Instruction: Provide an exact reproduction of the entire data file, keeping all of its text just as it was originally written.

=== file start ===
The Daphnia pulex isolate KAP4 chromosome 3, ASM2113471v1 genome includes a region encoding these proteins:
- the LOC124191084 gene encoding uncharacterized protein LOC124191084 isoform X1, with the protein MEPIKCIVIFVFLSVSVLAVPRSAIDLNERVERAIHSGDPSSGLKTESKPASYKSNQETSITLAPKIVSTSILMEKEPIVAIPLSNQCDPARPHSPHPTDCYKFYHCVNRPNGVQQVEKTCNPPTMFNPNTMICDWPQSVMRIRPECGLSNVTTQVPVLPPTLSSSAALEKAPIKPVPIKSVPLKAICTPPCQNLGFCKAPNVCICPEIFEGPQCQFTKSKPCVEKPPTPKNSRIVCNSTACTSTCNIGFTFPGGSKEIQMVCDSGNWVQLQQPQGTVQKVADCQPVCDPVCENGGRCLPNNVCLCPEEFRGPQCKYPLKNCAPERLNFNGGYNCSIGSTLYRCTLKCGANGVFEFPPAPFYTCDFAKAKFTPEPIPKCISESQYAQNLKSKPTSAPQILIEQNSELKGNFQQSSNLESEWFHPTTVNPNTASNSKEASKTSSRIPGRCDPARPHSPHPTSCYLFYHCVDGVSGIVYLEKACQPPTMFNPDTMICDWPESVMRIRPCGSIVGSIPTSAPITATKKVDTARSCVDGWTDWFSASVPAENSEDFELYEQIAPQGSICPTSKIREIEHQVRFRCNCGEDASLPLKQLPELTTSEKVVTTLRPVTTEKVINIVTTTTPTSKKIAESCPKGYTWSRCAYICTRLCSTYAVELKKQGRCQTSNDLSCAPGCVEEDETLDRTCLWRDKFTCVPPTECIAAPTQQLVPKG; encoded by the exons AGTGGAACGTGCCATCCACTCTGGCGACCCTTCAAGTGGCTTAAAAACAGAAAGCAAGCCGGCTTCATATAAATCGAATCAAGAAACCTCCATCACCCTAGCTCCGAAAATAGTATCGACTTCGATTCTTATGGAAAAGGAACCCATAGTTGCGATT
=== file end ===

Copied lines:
The Daphnia pulex isolate KAP4 chromosome 3, ASM2113471v1 genome includes a region encoding these proteins:
- the LOC124191084 gene encoding uncharacterized protein LOC124191084 isoform X1, with the protein MEPIKCIVIFVFLSVSVLAVPRSAIDLNERVERAIHSGDPSSGLKTESKPASYKSNQETSITLAPKIVSTSILMEKEPIVAIPLSNQCDPARPHSPHPTDCYKFYHCVNRPNGVQQVEKTCNPPTMFNPNTMICDWPQSVMRIRPECGLSNVTTQVPVLPPTLSSSAALEKAPIKPVPIKSVPLKAICTPPCQNLGFCKAPNVCICPEIFEGPQCQFTKSKPCVEKPPTPKNSRIVCNSTACTSTCNIGFTFPGGSKEIQMVCDSGNWVQLQQPQGTVQKVADCQPVCDPVCENGGRCLPNNVCLCPEEFRGPQCKYPLKNCAPERLNFNGGYNCSIGSTLYRCTLKCGANGVFEFPPAPFYTCDFAKAKFTPEPIPKCISESQYAQNLKSKPTSAPQILIEQNSELKGNFQQSSNLESEWFHPTTVNPNTASNSKEASKTSSRIPGRCDPARPHSPHPTSCYLFYHCVDGVSGIVYLEKACQPPTMFNPDTMICDWPESVMRIRPCGSIVGSIPTSAPITATKKVDTARSCVDGWTDWFSASVPAENSEDFELYEQIAPQGSICPTSKIREIEHQVRFRCNCGEDASLPLKQLPELTTSEKVVTTLRPVTTEKVINIVTTTTPTSKKIAESCPKGYTWSRCAYICTRLCSTYAVELKKQGRCQTSNDLSCAPGCVEEDETLDRTCLWRDKFTCVPPTECIAAPTQQLVPKG; encoded by the exons AGTGGAACGTGCCATCCACTCTGGCGACCCTTCAAGTGGCTTAAAAACAGAAAGCAAGCCGGCTTCATATAAATCGAATCAAGAAACCTCCATCACCCTAGCTCCGAAAATAGTATCGACTTCGATTCTTATGGAAAAGGAACCCATAGTTGCGATT